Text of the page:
Victor Sassoon was a descendant of the Baghdadi Jewish Sassoon merchant family. He contributed significantly to a real estate boom in Shanghai in the 1920s and 1930s and helped European Jews in the Shanghai Ghetto. An ambitious amateur photographer, he produced many images of people and events of the time.

    Word Count: 50

    Photograph of Victor Sassoon. G. L. “Die Immigration – ein Problem.” Shanghai Woche (Weekly Review), 30 March 1939, p. 3.
    Hahn, Emily. China to Me. A Partial Autobiography. BCE, The Blakiston Company, 1944, cover.
    Hubertus Court

    The print was made by the artist Emma Bormann during her exile in Shanghai in the 1940s.The title suggest that the print offers a bird’s eye view from the Hubertus Court building.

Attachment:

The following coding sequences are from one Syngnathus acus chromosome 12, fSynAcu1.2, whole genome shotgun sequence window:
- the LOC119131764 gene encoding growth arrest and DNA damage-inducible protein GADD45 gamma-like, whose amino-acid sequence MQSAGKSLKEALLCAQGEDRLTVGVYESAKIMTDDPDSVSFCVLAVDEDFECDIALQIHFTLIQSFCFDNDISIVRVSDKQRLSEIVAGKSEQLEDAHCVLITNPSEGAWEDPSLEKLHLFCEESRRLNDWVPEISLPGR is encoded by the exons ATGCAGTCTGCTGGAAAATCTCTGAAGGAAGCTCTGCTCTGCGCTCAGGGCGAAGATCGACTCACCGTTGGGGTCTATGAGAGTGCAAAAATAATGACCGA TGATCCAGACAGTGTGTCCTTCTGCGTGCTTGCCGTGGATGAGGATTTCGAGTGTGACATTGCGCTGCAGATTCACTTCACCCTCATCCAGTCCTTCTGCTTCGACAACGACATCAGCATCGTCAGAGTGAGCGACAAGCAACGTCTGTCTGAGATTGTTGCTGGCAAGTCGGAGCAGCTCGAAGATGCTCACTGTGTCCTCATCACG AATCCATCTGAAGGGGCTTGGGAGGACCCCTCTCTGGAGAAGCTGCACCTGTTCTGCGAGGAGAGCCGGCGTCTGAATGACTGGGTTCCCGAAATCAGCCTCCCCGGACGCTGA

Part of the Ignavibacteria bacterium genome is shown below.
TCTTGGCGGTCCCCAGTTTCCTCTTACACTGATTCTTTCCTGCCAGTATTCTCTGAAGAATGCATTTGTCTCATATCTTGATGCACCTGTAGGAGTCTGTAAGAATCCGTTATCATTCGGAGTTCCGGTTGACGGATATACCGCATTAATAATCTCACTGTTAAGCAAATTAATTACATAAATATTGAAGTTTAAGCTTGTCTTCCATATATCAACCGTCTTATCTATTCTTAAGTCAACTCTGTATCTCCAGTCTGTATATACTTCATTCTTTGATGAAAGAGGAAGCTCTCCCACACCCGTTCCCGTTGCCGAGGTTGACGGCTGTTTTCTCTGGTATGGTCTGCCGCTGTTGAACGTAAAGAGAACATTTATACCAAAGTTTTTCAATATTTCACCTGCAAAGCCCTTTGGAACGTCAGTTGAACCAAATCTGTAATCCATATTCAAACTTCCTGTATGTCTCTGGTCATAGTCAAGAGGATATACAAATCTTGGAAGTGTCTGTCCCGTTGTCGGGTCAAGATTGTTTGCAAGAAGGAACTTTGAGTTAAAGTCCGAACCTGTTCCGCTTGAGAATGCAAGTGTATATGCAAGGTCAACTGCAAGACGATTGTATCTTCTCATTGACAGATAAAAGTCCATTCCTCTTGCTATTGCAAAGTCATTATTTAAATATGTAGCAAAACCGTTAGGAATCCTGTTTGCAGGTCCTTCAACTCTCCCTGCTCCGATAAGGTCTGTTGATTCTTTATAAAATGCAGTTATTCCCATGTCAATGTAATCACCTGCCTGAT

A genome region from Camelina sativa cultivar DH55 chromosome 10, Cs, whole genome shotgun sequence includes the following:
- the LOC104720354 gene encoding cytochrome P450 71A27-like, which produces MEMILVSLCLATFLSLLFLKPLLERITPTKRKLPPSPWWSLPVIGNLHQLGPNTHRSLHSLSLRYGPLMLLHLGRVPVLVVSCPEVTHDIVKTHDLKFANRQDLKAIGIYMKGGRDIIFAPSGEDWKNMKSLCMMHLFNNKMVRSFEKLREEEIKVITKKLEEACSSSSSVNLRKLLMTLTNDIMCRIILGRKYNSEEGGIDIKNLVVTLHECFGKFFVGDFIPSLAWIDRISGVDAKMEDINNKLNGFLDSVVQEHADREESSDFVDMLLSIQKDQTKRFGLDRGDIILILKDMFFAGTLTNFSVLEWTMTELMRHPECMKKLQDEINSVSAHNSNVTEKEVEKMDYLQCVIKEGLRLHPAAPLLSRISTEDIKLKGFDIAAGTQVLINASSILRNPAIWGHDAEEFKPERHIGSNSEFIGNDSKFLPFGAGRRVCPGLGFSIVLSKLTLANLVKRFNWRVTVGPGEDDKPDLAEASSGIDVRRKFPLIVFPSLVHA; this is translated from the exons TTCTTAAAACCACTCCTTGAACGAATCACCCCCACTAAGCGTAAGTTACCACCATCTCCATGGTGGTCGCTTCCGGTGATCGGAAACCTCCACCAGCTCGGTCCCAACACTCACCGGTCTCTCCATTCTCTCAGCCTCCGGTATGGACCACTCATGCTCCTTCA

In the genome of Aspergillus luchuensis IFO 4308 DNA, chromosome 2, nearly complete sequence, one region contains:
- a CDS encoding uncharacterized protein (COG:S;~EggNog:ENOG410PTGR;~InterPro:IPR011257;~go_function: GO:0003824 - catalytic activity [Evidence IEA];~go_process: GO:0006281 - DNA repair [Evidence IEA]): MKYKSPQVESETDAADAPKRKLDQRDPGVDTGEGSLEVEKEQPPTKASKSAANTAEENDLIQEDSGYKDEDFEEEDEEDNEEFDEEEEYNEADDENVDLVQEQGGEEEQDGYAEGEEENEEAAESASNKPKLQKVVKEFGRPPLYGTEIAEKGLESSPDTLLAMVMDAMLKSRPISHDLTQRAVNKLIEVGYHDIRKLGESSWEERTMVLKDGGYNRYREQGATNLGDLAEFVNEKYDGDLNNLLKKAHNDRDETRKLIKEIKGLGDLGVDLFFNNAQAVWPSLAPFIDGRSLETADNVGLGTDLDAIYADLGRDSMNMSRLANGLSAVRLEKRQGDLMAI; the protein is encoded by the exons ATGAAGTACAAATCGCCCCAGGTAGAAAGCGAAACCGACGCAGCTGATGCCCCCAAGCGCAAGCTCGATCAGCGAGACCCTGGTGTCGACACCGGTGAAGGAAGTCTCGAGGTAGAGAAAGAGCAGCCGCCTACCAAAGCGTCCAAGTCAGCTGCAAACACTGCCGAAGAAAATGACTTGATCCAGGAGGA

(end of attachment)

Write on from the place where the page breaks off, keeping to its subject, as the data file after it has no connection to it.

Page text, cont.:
Word Count: 34

    Emma Bormann, Hubertus Court, lino cut or wood cut, around 1940, Shanghai (© private collection).
    Emma Bormann, Deutsches Eck [German Corner], wood or lino cut, around 1949 (© private collection).Emma Bormann, Great Western Road, wood or lino cut, around 1940 (© private collection).Schiff, Friedrich and Ellen Thorbecke. Shanghai. North China Daily News & Herald Ltd., Shanghai, 1941.